From Prairie Star blogger, Lisa...
I readily admit to my obsession with the seasons. Life on the prairie creates distinctive seasons – their arrival and departure is beautiful and sometimes harsh. I’m particularly obsessed with this fall transition. It brings with it discomfort, a call to action that is not yet fully formed.
This time of the year marks the seasonal transition from late summer to autumn. Revered as a holiday in ancient cultures, it takes many forms - Celtic Samhain, medieval Christianity’s All Saints Day, followed by All Soul’s Day, la Toussaint – the celebration of All Saints’ Day in France, and Dia De Los Muertos in Mexico. They share a common theme – celebration of ancestral wisdom and the past. It’s a time when the veil between life and death becomes thinner – providing the opportunity to communicate with the generations of family and loved ones that have gone before us. I appreciate this as a time of meditation and prayer, asking for guidance and listening for answers.
Autumn is essentially the season of letting go. Do you find letting go to be easy or difficult? I’m sitting in my office, three stacks of books sit beside my already full bookcase – all are beloved, sitting here because I’ve recently touched them – used them as references for a recent presentation or writing project. I’m startled by what they reveal – my need to look outside myself for the answer – perhaps that quest for information is what led me to research as a career choice.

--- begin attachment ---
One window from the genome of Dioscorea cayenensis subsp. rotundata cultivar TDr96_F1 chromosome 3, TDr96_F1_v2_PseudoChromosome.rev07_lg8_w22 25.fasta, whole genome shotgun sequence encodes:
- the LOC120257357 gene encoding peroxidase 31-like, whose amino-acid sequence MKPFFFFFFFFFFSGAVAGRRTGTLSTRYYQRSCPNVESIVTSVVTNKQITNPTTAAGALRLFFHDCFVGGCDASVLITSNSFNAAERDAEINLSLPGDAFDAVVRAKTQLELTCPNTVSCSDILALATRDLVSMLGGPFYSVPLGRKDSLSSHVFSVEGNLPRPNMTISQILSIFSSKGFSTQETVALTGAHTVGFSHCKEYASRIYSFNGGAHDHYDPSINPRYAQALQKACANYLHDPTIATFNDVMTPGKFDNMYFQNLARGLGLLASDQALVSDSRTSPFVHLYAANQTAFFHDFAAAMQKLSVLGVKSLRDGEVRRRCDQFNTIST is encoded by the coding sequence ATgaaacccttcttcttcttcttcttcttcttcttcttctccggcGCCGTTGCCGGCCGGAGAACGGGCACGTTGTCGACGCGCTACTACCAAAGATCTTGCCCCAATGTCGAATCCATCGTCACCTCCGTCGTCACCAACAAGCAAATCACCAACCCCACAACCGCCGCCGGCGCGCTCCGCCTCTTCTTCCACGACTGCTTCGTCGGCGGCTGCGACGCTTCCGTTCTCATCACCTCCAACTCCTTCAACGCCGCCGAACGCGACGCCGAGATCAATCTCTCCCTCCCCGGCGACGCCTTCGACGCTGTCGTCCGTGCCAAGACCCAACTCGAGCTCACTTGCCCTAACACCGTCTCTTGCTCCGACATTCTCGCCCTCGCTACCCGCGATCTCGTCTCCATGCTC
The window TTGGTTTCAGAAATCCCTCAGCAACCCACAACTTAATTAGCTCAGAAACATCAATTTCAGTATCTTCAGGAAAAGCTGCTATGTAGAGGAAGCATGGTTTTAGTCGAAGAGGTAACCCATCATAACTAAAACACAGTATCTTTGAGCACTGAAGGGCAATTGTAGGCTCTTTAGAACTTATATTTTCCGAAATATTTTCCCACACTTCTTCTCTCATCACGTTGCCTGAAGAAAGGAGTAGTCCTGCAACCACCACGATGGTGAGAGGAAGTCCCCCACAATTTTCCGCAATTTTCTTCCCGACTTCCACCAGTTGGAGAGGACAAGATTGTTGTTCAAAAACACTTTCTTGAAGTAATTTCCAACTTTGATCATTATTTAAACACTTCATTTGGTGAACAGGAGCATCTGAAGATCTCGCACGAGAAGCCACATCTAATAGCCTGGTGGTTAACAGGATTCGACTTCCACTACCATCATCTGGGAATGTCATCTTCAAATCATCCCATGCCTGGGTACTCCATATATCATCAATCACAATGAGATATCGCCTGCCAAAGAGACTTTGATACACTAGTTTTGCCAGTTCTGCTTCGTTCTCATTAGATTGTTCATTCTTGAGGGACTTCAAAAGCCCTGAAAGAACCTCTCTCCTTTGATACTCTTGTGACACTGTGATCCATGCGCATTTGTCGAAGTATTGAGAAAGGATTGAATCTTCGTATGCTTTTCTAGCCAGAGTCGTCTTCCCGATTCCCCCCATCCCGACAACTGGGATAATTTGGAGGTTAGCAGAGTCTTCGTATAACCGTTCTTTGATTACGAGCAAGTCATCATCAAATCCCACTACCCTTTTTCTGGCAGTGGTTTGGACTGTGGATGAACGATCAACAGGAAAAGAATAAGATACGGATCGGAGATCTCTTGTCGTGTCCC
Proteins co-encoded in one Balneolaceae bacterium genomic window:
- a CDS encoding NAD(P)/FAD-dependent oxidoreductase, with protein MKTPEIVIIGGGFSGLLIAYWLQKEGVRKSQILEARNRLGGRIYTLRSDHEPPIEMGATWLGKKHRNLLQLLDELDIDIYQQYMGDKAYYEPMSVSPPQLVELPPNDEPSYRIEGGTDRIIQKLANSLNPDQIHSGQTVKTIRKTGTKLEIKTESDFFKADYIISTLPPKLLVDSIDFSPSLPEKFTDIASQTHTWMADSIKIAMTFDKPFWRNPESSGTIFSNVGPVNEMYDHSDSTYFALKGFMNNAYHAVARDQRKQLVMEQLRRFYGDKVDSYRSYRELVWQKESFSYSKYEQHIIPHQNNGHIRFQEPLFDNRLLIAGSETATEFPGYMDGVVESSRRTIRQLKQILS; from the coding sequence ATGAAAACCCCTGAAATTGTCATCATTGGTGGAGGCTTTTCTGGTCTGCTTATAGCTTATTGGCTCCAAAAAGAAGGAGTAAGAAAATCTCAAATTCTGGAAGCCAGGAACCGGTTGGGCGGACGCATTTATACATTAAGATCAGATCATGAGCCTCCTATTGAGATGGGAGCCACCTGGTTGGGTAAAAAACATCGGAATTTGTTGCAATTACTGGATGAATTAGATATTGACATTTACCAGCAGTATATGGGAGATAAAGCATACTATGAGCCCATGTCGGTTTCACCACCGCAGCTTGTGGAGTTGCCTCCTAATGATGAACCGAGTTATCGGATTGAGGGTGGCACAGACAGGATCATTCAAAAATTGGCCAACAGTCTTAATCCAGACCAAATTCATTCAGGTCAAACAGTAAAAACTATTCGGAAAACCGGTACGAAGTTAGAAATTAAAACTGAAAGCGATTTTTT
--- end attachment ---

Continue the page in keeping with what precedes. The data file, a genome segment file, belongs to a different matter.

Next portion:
Autumn makes me uncomfortable - I need to clear space. The stacks of books present themselves as my challenge. Letting go of things means that I trust myself, my inner voice, to inform and guide me. Trusting my inner voice, what does that really mean? For years, I’ve been trained as a researcher – searching out and collecting information, then making sense of it. The difficulty became – when do I have enough information? The world that we live in bombards us with messages – “you are not enough, buy this product, wear these shoes, drive this car, drink this coffee...”. The messages crowd out the inner voice – which often speaks quietly.
Autumn allows me to let go of the clutter and the noise, clearing a space for the inner voice to take a deep breath - to sing, to chant, to tell stories, to recite poetry, and to be nourished by the silence that was created by letting go. The veil is thin. The cleared space, now quiet, allows my inner voice to ask important questions and wait for answers. These, after all, are the voices that I trust.